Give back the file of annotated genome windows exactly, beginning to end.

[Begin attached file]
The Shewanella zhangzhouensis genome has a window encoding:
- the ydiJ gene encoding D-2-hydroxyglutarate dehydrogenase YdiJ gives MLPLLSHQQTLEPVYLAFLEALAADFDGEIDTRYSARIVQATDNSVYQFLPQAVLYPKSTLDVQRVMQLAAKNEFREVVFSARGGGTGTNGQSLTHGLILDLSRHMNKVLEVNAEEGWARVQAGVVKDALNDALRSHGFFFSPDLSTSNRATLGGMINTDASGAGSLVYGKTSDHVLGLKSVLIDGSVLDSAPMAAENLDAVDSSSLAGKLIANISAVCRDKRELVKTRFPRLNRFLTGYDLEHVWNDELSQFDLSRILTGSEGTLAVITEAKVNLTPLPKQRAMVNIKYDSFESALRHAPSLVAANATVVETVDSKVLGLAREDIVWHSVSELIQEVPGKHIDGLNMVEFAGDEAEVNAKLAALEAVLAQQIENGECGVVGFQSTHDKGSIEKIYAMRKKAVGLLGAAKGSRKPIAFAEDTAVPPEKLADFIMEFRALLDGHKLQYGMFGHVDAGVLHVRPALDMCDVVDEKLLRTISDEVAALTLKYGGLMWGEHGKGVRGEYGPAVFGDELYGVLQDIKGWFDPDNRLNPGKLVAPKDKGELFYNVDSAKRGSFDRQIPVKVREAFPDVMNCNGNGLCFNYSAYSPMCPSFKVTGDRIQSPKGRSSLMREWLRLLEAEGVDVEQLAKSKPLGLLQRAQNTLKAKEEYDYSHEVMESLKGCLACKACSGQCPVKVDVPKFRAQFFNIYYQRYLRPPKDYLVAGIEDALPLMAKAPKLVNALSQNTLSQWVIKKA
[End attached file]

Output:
The Shewanella zhangzhouensis genome has a window encoding:
- the ydiJ gene encoding D-2-hydroxyglutarate dehydrogenase YdiJ gives MLPLLSHQQTLEPVYLAFLEALAADFDGEIDTRYSARIVQATDNSVYQFLPQAVLYPKSTLDVQRVMQLAAKNEFREVVFSARGGGTGTNGQSLTHGLILDLSRHMNKVLEVNAEEGWARVQAGVVKDALNDALRSHGFFFSPDLSTSNRATLGGMINTDASGAGSLVYGKTSDHVLGLKSVLIDGSVLDSAPMAAENLDAVDSSSLAGKLIANISAVCRDKRELVKTRFPRLNRFLTGYDLEHVWNDELSQFDLSRILTGSEGTLAVITEAKVNLTPLPKQRAMVNIKYDSFESALRHAPSLVAANATVVETVDSKVLGLAREDIVWHSVSELIQEVPGKHIDGLNMVEFAGDEAEVNAKLAALEAVLAQQIENGECGVVGFQSTHDKGSIEKIYAMRKKAVGLLGAAKGSRKPIAFAEDTAVPPEKLADFIMEFRALLDGHKLQYGMFGHVDAGVLHVRPALDMCDVVDEKLLRTISDEVAALTLKYGGLMWGEHGKGVRGEYGPAVFGDELYGVLQDIKGWFDPDNRLNPGKLVAPKDKGELFYNVDSAKRGSFDRQIPVKVREAFPDVMNCNGNGLCFNYSAYSPMCPSFKVTGDRIQSPKGRSSLMREWLRLLEAEGVDVEQLAKSKPLGLLQRAQNTLKAKEEYDYSHEVMESLKGCLACKACSGQCPVKVDVPKFRAQFFNIYYQRYLRPPKDYLVAGIEDALPLMAKAPKLVNALSQNTLSQWVIKKA